1. Summarize the strategies used for systematic instruction: tsk analysis, discrete trial training, prompting , reinforcement, chaining and shaping. (IPTS 1C, 2E, 3C, 5I, 5S; CEC 1.0, 3.0, 4.0 5.0)
    2. Examine effective Social Skills Instruction including Peer-Mediated Instruction (PMI), strategies for initiating and maintain attention, Video-Modeling (VM) and Social Stories. (IPTS 1C, 2E, 3C, 5I, 5S; CEC 1.0, 3.0, 4.0 5.0)
    3. Discuss effective evidenced-based strategies to teach reading skills, written expression and mathematics to students with high functioning Autism. (IPTS 1C, 2E, 3C, 5I, 5S; CEC 1.0, 3.0, 4.0 5.0)
  5. Students will develop a Functional Behavior Assessment (FBA) and a Behavior Intervention Plan (BIP) component of an Individualized Education Plan (IEP).
    1. Identify the roles of the Special Education Team associated with writing a Functional Behavior Assessment (FBA) and Behavior Intervention Plan (BIP) as it relates to an Individualized Education Plan (IEP). (IPTS 1D, 1F;1.0, 7.0)
    2. Compare successful and unsuccessful behavior management techniques. IPTS 4I, 4K, 4L ; CEC 5.0)
    3. Identify positive behavior techniques for successful behavior management. (IPTS 4A, 4I; CEC 5.0)
    4. Apply pro-active behavior management techniques to control aggress behaviors and bullying. IPTS 4G, 4 ; CEC 5.0)
    5. Use data to design a functional behavior assessment (FBA) and design a behavior intervention plan (BIP)based on individual needs and strengths. (IPTS 4G, 4J, 4K, 4L, 5F; CEC 1.0, 2.0 2.1)
    6. Delineate leadership roles regarding administration, parents, community service providers and the behavior disordered student. (IPTS 9B, 9C, 9H, 9I, 9J, 9L, 9N; & CEC 7.0)

Materials

Perner, D. E. & Delano, M. E. (2012). A Guide to Teaching Students with Autism Spectrum Disorder. Division of Autism and Developmental Disabilities, Council for Exceptional Children.

"Strategy Instruction for Students with Learning Disabilities" (second edition) by Robert Reid, Torri Ortiz Lienemann and Jessica L. Hagaman

Assignments

Discussion Questions and Responses

Candidate will respond to content questions/discussions and provide feedback to others.

  • Objectives: 1B, 1C, 1D
  • Standards: IPTS 1G, 1H, 2F, 4E, 4H, 5F, 7A, 7G, 7I, 7L; CEC 1.0, 1.2, 3.0, 4.0, 5.0; TESOL D1a, D1b, D3a, D3b, D3c, D5

Strategy Intervention Plan and Implementation

Candidates will design a cognitive or meta-cognitive intervention based on identified individual needs.

  • Obectives: 1A-D, 2A-E, 3A-F, 4A-C
  • Standards: IPTS 1-D, 1G, 1H-L, 2C-F, 2M, 2N, 2P, 3A, 3C, 3D, 3F, 3G-Q, 4E, 4H, 5B-I, 5K-N, 5P-Q, 5S, 6G, 6I, 6R, 7A, 7E, 7G, 7I, 7L, 7Q; CEC 1.0, 1.2, 2.0, 2.1, 3.0, 3.2, 4.0, 5.0; TESOL D1a, D1b, D3a, D3b, D3c, D5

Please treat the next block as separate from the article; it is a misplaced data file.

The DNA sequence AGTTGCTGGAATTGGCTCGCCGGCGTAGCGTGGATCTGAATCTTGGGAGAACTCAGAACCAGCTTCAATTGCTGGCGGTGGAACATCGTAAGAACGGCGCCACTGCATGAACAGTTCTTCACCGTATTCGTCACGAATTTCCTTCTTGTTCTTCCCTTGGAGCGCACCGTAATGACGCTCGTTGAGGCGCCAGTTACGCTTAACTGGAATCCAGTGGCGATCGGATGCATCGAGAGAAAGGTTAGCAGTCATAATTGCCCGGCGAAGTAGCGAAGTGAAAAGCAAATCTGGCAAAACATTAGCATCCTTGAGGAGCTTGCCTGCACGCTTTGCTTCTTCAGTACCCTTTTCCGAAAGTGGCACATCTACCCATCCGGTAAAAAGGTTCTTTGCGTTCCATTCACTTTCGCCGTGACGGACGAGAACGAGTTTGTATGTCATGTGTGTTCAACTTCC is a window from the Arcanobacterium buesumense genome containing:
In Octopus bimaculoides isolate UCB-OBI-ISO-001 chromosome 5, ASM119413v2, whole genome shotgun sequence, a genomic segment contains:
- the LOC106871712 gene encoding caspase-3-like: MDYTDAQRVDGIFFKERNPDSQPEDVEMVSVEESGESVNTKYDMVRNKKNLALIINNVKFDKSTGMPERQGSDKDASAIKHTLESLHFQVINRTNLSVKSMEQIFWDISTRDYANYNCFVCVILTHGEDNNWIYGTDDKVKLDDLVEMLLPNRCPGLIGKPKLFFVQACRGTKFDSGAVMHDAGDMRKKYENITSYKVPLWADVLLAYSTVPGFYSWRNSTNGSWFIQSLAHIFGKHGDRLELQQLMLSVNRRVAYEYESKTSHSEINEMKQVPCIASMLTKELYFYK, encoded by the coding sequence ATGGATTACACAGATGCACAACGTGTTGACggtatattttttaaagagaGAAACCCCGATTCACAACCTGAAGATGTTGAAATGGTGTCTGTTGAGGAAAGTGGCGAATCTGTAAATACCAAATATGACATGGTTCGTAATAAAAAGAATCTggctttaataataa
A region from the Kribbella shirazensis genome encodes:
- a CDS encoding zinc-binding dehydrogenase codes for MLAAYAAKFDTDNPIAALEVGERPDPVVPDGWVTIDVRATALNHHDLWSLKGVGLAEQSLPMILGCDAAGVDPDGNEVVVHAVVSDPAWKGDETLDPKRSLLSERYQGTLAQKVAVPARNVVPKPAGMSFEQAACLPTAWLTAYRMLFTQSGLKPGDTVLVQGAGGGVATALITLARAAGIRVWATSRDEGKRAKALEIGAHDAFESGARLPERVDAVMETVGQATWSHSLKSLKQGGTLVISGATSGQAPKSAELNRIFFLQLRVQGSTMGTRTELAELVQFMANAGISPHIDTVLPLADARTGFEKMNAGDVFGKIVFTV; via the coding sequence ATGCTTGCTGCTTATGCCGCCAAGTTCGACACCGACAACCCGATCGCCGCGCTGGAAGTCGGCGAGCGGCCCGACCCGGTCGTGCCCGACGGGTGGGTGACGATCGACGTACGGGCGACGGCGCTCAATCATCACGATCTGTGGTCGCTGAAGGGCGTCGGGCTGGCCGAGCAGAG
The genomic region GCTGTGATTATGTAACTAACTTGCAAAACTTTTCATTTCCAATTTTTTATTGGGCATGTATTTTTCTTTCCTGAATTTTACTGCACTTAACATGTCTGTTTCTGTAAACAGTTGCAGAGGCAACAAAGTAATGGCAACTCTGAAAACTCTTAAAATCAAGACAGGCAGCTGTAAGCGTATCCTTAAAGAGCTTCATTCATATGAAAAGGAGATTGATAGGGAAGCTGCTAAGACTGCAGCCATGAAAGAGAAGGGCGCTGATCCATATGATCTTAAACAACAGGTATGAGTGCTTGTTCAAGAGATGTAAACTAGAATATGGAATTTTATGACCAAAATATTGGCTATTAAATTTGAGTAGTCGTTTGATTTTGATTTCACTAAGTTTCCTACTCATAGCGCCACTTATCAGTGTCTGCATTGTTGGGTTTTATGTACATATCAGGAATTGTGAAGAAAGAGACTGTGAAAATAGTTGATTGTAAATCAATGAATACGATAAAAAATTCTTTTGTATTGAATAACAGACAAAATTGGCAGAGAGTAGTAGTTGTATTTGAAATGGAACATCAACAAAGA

Functional Behavior Assessment (FBA) & Behavior Intervention Plan (BIP)

Candidates will simulate an IEP team and create a FBA & BIP for a student identified as having a behavior disorder.

  • Objectives: 5A-F
  • Standards: IPTS 1D, 1F, 4A, 4G, 4I-L, 5F, 9B, 9C, 9H-J, 9L, 9N; CEC 1.0, 2.0, 2.1, 5.0, 7.0

 

Course Policies

Policies for the College of Education at University of St. Francis

CLICK HERE for policies, including but not limited to:

  • Method of Instruction
  • Expectations of Candidates
  • Online Courses
  • Attendance Policies for Site-Based and Online Courses
  • Minimum Standards for Writing

Course Evaluations | IDEA Surveys

USF has elected to participate in the AQIP Program which requires a focus on continuous quality improvement as part of our Higher Learning Commission accreditation. The information learned during the IDEA Course Evaluations is an important part of maintaining quality and continuous improvement in courses, and it is the University’s expectation that students will thoughtfully participate in this evaluation process.

Institutional Policies

Students should use the USF portal as the first resource for guidance and support on items such as student complaints, safety, security and transportation questions, contact information for various USF departments, student support services such as counseling and academic resources. Information on these resources can be found in the “For Students” section of the USF portal.

A complete listing of university policies and procedures can be found in the University of St. Francis Course Catalog and Student Handbook. For the most current version of the catalog, please visit http://stfrancis.edu/academics/university-catalog

Academic Integrity

Academic integrity requires that all academic work be wholly the product of an identified individual or individuals. Collaboration is only acceptable when it is explicitly acknowledged. Ethical conduct is the obligation of every member of the University community, and breaches of academic integrity constitute serious offenses. Since a lack of integrity hinders the student’s academic development, it cannot be tolerated under any circumstances. Violations include but are not limited to: cheating, fabrication, facilitating academic dishonesty, plagiarism, and denying others access to information or material. See the USF Catalog for further clarification and information on grievance procedures.

Services and Accommodations for Students with Disabilities (ADA)